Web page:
Investigating Carbon Isotopes of Amino Acids using Liquid Chromatography Isotope Ratio Mass Spectrometry: Archaeological and Palaeoecological Applications
Dr Colin Smith, La Trobe University, Victoria
Friday 24 May 2013
3-4 pm Environment 1_N55_Room 1.07
Griffith University, Nathan Campus
Liquid chromatography isotope ratio mass spectrometry (LC/IRMS) is a technique capable of measuring stable carbon isotope ratios of single components in complex aqueous samples. Compound specific analysis has been achieved for sugars, alcohol, amino acids and amino sugars applied to food authentication, environmental science, geochemistry and archaeology.
I will describe how we have been using this technique in our laboratory at La Trobe University to investigate ancient proteins, preserved in archaeological bone, tooth and hair in order to explore; the diet and subsistence economy of prehistoric Chileans at a fortnightly scale, the diet and health of historic famine victims and the quality of collagen preservation in contaminated ancient bone.
In addition, I will discuss the potential application of the technique to other less well characterized mineralized proteins in tissues such as corals, snail shell and eggshell and bulk carbon isotope analysis in stalagmites for palaeoenvironmental interpretation.
Speaker: Colin Smith’s primary research area is biomolecular archaeology, and in particular investigating the preservation of biomolecules (proteins and DNA) in archaeological skeletal tissue and how this affects the information they contain. He studied in the UK and has also conducted research at the Museo Nacional de Ciencias Naturales (Madrid), in Uppsala and Stockholm Universities, Durham University and the Max Planck Institute for Evolutionary Anthropology (Leipzig). Previous research highlights include the development of the concept and models of ‘Thermal Age’ degradation of ancient DNA (with Professor Matthew Collins) as well as concepts of bone diagenesis and protein degradation (collagen and osteocalcin) in archaeological bone. His most recent research has focused on the application of stable isotope analysis to ancient proteins with a particular interest in analyzing them at the amino acid level. He is an ARC Future Fellow working on Molecular Archaeology: Carbon isotope analysis of amino acids as a means to investigate diets, physiology, metabolism and palaeoenvironment, and leads the LC-IRMS facility at La Trobe University.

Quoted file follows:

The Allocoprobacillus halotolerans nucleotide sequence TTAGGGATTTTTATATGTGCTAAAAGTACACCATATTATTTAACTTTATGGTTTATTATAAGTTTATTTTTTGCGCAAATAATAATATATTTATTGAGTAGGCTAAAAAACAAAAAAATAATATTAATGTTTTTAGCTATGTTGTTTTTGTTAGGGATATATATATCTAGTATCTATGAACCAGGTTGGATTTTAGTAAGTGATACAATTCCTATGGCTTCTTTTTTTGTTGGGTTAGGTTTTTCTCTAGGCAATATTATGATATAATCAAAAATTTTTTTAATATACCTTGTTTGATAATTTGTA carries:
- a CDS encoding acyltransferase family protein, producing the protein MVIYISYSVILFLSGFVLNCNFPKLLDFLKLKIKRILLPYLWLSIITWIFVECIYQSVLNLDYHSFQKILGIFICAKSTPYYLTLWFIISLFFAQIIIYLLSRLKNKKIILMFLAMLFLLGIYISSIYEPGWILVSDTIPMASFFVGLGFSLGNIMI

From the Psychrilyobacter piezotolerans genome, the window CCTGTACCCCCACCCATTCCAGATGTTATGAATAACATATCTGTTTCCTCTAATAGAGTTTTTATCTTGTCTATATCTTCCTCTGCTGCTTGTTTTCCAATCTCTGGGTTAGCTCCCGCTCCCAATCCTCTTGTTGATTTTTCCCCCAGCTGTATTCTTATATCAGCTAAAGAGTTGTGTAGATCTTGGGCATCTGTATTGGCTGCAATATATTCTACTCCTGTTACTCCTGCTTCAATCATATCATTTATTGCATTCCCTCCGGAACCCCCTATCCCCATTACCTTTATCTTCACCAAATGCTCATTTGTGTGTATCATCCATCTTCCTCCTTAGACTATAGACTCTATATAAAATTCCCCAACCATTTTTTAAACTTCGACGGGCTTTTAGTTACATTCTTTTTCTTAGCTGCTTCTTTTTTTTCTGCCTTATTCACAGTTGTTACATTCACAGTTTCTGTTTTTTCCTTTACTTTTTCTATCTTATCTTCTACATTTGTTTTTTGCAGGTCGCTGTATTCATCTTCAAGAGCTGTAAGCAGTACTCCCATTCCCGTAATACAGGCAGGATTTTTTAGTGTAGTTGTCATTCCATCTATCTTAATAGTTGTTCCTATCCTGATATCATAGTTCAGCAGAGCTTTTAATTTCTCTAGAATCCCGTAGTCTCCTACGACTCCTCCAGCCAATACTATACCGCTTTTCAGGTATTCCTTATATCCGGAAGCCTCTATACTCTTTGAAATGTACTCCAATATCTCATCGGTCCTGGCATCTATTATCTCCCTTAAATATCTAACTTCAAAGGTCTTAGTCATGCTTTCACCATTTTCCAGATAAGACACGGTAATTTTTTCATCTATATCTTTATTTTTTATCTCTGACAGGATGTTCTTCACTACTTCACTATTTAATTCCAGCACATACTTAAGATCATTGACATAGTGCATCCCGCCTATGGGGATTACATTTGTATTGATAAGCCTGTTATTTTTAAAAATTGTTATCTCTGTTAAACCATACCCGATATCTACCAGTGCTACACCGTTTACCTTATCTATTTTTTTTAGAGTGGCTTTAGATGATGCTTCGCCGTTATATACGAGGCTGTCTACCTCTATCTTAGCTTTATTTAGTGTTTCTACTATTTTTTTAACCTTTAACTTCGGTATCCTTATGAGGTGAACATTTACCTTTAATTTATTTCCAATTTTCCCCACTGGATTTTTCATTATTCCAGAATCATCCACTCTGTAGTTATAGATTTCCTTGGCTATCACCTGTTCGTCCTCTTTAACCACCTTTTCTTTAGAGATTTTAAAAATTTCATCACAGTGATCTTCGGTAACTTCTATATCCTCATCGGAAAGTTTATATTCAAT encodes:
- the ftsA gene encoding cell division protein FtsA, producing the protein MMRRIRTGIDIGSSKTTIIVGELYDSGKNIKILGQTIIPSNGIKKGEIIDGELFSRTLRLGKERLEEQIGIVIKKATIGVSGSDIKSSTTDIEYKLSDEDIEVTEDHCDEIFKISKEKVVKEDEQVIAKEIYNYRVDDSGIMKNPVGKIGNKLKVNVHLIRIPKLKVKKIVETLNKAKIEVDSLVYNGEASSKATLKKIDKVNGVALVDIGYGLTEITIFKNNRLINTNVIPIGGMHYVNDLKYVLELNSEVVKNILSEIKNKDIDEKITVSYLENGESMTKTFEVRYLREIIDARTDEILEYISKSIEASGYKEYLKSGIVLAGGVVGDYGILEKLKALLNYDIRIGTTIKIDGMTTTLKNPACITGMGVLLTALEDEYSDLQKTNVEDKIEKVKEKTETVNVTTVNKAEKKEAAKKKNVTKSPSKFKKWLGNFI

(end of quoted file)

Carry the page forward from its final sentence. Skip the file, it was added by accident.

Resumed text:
Please direct any further enquiries to the Nathan Seminar Co-ordinator, firstname.lastname@example.org